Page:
The Redskins brought back veteran wide receiver Brian Quick on Tuesday as the team is beset by injuries at the position.
Rookie Cam Sims got moved to the injured reserve list, and questions remain about the health and status of Maurice Harris and Trey Quinn. Without Quick, the Redskins have just three healthy wide receivers in Josh Doctson, Jamison Crowder and Paul Richardson.
Plenty of folks noticed that last Sunday, during the Redskins thrashing of Arizona, former Cowboys Pro Bowl WR Dez Bryant tweeted about his interest in playing with Washington. Bryant got released from the Cowboys this summer, and despite some interest and tryouts around the NFL, he remains unsigned.
So if Dez wanted to play in Burgundy and Gold, and the Redskins had a need at WR, why didn't that pass get completed? Two simple factors.
- Know the system - Brian Quick can step in for the Redskins and immediately know the playbook and the play calls. Quick spent all of last season with the Redskins, and was one of the team's final cuts just 11 days ago. He was with the team throughout training camp in Richmond as well as the preseason. Perhaps more importantly, Quick is a stellar special teams player and the Redskins will need him on kickoff and punt coverage units. One thing that gets forgotten in Washington is the makeup of the special teams group. On most teams, backup running backs and tight ends play a huge role on special teams. With the Redskins, four of those six players play little or no specials: Adrian Peterson, Chris Thompson, Jordan Reed and Vernon Davis. Special teams coach Ben Kotwica needs players that can help, and Quick certainly fits the bill. Bryant would be coming in with zero knowledge of the offense, and unlikely to be a special teams contributor.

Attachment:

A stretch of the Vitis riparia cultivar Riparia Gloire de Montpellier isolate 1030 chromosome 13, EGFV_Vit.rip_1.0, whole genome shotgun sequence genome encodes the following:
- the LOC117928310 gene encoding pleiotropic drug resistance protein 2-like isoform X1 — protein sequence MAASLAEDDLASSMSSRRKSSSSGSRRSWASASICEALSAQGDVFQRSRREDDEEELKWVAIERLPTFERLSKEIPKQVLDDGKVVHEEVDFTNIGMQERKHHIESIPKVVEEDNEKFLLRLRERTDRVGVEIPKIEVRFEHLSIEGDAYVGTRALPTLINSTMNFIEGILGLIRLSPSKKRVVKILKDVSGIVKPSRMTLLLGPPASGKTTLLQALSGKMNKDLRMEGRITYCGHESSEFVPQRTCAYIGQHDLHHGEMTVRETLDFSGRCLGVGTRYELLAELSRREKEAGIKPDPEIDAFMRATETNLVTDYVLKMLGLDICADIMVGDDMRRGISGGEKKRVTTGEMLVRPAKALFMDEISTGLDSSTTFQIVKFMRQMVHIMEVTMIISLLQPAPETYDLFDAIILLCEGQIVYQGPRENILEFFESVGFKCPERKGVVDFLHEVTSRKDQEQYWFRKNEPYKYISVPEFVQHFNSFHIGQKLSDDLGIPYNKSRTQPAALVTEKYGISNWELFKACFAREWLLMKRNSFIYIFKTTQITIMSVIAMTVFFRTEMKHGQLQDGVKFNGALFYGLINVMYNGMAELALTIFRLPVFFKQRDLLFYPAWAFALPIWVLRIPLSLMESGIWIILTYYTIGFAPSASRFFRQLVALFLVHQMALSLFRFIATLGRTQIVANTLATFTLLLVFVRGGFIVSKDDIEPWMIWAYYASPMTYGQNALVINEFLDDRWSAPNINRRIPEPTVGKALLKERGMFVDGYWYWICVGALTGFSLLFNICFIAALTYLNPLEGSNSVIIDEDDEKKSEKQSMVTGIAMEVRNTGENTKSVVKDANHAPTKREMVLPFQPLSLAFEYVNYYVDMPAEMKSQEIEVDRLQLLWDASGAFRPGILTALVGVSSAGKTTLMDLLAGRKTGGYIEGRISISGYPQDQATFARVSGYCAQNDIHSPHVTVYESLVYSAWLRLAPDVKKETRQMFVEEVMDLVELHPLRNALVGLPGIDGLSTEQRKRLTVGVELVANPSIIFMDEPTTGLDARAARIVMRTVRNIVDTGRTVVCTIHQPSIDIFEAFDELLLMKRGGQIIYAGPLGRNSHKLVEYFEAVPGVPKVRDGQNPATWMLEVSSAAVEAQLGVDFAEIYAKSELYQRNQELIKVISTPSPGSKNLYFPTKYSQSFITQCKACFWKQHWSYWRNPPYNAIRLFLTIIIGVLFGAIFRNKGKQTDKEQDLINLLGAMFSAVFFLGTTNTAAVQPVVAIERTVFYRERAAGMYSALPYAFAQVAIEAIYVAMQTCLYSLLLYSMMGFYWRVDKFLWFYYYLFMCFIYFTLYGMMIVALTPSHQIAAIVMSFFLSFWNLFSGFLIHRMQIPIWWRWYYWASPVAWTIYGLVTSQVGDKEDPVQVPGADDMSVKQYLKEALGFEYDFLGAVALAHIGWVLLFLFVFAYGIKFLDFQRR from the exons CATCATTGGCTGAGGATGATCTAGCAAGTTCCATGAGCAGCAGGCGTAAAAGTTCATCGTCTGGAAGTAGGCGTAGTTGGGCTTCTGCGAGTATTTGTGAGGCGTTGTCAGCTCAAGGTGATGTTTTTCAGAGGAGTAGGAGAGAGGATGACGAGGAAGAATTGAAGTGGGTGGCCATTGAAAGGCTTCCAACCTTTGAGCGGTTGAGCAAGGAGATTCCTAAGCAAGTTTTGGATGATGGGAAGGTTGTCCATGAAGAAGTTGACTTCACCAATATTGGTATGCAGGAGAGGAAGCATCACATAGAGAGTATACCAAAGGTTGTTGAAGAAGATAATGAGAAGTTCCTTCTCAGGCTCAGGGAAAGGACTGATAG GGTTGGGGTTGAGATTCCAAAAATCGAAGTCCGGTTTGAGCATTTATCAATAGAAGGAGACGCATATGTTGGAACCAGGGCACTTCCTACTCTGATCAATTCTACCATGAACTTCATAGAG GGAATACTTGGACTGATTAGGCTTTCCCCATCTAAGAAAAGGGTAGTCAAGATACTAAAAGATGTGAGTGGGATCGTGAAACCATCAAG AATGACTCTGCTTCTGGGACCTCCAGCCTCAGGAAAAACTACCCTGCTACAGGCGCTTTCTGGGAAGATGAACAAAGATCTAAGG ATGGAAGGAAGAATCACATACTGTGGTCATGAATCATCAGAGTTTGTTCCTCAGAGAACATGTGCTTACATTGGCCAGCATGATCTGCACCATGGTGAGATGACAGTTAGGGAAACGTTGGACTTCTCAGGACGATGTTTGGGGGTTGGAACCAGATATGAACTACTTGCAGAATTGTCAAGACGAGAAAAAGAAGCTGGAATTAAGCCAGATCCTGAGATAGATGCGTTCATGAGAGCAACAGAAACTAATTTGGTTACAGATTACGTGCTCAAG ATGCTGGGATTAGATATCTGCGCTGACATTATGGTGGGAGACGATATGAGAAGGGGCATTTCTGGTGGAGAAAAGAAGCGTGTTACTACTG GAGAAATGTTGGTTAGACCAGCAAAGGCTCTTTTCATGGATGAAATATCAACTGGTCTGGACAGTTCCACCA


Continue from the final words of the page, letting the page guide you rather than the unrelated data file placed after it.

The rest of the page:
- Know the role - Quick played 11 games with the Redskins in 2017, and caught just six passes. He knows exactly what will be asked of him in Washington, and more than likely, it won't include many targets or even offensive snaps. On the other hand, Bryant caught 69 passes for more than 800 yards and six TDs last season. Coming to Washington in a reserve role would probably be a hard situation for Bryant.
Bryant can still help an NFL team. He has tremendous size and strength for the position, and excels in red zone situations.
That said, to bring Bryant in at this point in the regular season, there needs to be a role. As long as the Redskins top three wideouts stay healthy on the field, that role doesn't exist for Bryant. And the attention signing Bryant will bring is not worth disrupting the Redskins young, evolving WRs.
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